The first day of October has been designated by the United Nations as the International Day of Older Persons to highlight the global growth in the older population and the way governments and societies are adapting to meet the needs of older people.
There are now almost 700 million people over the age of 60 worldwide and the UN is concerned to make sure that human rights – including the right to the highest attainable standard of physical and mental health, freedom from torture, inhuman or degrading treatment and equality before the law – apply to older people in the same way as everyone else.
As our general population ages, so does the prison population. Ministry of Justice projections indicate that the number of older prisoners (aged over 50) is set to rise to nearly 14,000 by 2020, making up 17% of the overall prison population. Through their regular monitoring of prisons, IMBs are questioning whether the needs of older prisoners are being met, particularly in relation to health and social care, but also in relation to appropriate purposeful activity and the physical environment of the prison. A more elderly population also means higher numbers of prisoners with a range of disabilities or terminal illnesses.
In August 2017, IMBs assessed how well the needs of older prisoners were being met at their establishments, providing a snapshot from across England and Wales. Their findings included:
Accessibility concerns included the lack of grab rails in showers, the need for lifts and stair lifts to reach certain parts of the prison including healthcare, adequate space for wheelchair users and the unsuitability of bunkbeds for disabled or elderly prisoners with mobility problems.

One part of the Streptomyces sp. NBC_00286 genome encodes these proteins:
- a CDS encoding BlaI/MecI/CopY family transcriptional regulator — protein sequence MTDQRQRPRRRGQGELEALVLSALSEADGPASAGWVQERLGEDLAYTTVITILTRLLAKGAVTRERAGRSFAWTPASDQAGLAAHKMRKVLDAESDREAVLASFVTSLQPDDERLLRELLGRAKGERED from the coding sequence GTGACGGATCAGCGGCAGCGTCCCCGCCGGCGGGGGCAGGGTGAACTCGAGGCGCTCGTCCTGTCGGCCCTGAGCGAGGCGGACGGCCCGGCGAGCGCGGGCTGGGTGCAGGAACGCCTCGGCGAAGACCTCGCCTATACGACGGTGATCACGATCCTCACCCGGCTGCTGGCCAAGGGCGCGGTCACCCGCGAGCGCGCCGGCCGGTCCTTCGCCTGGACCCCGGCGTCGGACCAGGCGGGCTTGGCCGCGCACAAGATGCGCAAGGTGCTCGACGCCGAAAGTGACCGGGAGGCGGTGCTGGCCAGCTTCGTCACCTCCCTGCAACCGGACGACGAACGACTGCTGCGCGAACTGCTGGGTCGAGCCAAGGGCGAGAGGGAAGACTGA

Some prisons have good relationships with local hospices and organisations such as Macmillan where prisoners can receive good specialist care, outside of prison where necessary. One prison with a very high proportion of older prisoners has its own end of life suite in its healthcare unit, but it had never been used.
IMBs were concerned about the treatment of prisoners with degenerative brain disease such as dementia and ensuring that they received appropriate healthcare. There was a consensus view that dementia patients cannot be well cared for in a prison environment.
Other Healthcare Concerns
Some IMBs reported concerns relating to the lack of healthcare staff at weekends and prisoners not receiving the same level of care as their contemporaries in the outside world. For example, in one establishment the IMB noted that preventative screening for diseases such as bowel cancer in the older population was not taking place in the prison whereas routine screening every two years would be available in the community.
There were concerns about the over-reliance on younger prisoners to provide basic social care through a ‘buddy system’ and the impact this had on relationships between older and younger prisoners.
There was often a lack of suitable purposeful activity for older people, who may not be capable of the work carried out in prison workshops. Being past retirement age, programmes developed as part of rehabilitation and improving job prospects were less relevant for some. As a result, older prisoners received lower earnings from which to purchase goods.
These examples are just a snapshot of IMBs’ concerns relating to older prisoners, but they illustrate some very real ways in which prisons, like other public services, need to adapt to the needs of older people in their care.